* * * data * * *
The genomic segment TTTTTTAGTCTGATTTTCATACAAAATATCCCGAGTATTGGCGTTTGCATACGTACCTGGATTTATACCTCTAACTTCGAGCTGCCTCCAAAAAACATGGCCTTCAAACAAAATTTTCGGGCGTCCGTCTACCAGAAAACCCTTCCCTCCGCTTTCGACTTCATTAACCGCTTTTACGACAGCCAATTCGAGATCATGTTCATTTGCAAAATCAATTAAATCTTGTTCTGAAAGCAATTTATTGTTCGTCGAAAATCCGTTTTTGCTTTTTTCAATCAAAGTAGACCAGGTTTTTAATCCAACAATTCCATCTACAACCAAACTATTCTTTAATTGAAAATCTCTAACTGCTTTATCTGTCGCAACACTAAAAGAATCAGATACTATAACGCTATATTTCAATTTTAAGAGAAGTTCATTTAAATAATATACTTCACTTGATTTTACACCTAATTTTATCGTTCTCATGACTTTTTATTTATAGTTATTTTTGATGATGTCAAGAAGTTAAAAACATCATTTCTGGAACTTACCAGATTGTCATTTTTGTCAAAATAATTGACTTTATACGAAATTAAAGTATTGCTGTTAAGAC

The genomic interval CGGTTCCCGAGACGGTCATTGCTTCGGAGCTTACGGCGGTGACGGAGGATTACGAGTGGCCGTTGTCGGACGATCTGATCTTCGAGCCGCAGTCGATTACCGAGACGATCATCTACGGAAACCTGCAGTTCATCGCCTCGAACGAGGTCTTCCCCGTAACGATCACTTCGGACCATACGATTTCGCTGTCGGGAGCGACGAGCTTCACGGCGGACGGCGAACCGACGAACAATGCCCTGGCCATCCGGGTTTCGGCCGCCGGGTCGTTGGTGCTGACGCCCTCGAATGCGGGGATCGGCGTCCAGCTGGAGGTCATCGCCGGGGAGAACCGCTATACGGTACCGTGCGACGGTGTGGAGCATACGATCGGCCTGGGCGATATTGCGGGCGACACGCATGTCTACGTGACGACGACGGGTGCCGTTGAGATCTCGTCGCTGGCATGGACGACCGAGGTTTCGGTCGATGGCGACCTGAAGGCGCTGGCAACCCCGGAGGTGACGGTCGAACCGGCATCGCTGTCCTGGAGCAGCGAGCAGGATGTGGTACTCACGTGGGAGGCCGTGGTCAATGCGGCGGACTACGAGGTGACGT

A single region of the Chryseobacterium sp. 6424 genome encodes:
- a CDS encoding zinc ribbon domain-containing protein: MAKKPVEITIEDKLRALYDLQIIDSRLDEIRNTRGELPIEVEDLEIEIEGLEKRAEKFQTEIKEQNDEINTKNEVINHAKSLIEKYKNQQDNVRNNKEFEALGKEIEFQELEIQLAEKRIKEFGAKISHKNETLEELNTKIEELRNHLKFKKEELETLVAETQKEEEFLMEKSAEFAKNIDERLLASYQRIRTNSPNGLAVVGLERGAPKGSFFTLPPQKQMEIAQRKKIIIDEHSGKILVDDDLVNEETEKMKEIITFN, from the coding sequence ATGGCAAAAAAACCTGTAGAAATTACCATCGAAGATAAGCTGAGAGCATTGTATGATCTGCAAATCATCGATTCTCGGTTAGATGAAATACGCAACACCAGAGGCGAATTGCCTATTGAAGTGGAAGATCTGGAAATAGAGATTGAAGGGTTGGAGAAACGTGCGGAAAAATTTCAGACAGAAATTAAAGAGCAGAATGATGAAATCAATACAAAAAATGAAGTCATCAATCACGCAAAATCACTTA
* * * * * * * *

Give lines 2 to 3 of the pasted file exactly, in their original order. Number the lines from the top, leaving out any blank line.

The genomic interval CGGTTCCCGAGACGGTCATTGCTTCGGAGCTTACGGCGGTGACGGAGGATTACGAGTGGCCGTTGTCGGACGATCTGATCTTCGAGCCGCAGTCGATTACCGAGACGATCATCTACGGAAACCTGCAGTTCATCGCCTCGAACGAGGTCTTCCCCGTAACGATCACTTCGGACCATACGATTTCGCTGTCGGGAGCGACGAGCTTCACGGCGGACGGCGAACCGACGAACAATGCCCTGGCCATCCGGGTTTCGGCCGCCGGGTCGTTGGTGCTGACGCCCTCGAATGCGGGGATCGGCGTCCAGCTGGAGGTCATCGCCGGGGAGAACCGCTATACGGTACCGTGCGACGGTGTGGAGCATACGATCGGCCTGGGCGATATTGCGGGCGACACGCATGTCTACGTGACGACGACGGGTGCCGTTGAGATCTCGTCGCTGGCATGGACGACCGAGGTTTCGGTCGATGGCGACCTGAAGGCGCTGGCAACCCCGGAGGTGACGGTCGAACCGGCATCGCTGTCCTGGAGCAGCGAGCAGGATGTGGTACTCACGTGGGAGGCCGTGGTCAATGCGGCGGACTACGAGGTGACGT

A single region of the Chryseobacterium sp. 6424 genome encodes: